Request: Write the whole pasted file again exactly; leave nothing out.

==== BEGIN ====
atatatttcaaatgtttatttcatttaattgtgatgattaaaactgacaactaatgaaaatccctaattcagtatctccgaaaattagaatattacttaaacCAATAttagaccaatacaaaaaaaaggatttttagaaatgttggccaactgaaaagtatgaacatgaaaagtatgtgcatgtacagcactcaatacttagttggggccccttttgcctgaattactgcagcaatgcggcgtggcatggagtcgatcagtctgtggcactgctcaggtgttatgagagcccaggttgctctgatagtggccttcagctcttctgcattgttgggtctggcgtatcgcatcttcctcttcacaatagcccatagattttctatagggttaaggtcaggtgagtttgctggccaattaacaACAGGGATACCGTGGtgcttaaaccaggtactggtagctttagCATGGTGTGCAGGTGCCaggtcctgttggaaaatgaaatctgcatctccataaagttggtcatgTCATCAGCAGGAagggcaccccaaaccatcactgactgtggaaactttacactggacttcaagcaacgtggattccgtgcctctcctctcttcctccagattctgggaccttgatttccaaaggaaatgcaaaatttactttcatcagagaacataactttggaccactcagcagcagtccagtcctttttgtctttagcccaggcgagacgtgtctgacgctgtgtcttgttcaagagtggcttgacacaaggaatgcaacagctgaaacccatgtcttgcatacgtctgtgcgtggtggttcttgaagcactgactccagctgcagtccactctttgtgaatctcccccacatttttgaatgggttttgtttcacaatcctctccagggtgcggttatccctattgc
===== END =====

atatatttcaaatgtttatttcatttaattgtgatgattaaaactgacaactaatgaaaatccctaattcagtatctccgaaaattagaatattacttaaacCAATAttagaccaatacaaaaaaaaggatttttagaaatgttggccaactgaaaagtatgaacatgaaaagtatgtgcatgtacagcactcaatacttagttggggccccttttgcctgaattactgcagcaatgcggcgtggcatggagtcgatcagtctgtggcactgctcaggtgttatgagagcccaggttgctctgatagtggccttcagctcttctgcattgttgggtctggcgtatcgcatcttcctcttcacaatagcccatagattttctatagggttaaggtcaggtgagtttgctggccaattaacaACAGGGATACCGTGGtgcttaaaccaggtactggtagctttagCATGGTGTGCAGGTGCCaggtcctgttggaaaatgaaatctgcatctccataaagttggtcatgTCATCAGCAGGAagggcaccccaaaccatcactgactgtggaaactttacactggacttcaagcaacgtggattccgtgcctctcctctcttcctccagattctgggaccttgatttccaaaggaaatgcaaaatttactttcatcagagaacataactttggaccactcagcagcagtccagtcctttttgtctttagcccaggcgagacgtgtctgacgctgtgtcttgttcaagagtggcttgacacaaggaatgcaacagctgaaacccatgtcttgcatacgtctgtgcgtggtggttcttgaagcactgactccagctgcagtccactctttgtgaatctcccccacatttttgaatgggttttgtttcacaatcctctccagggtgcggttatccctattgc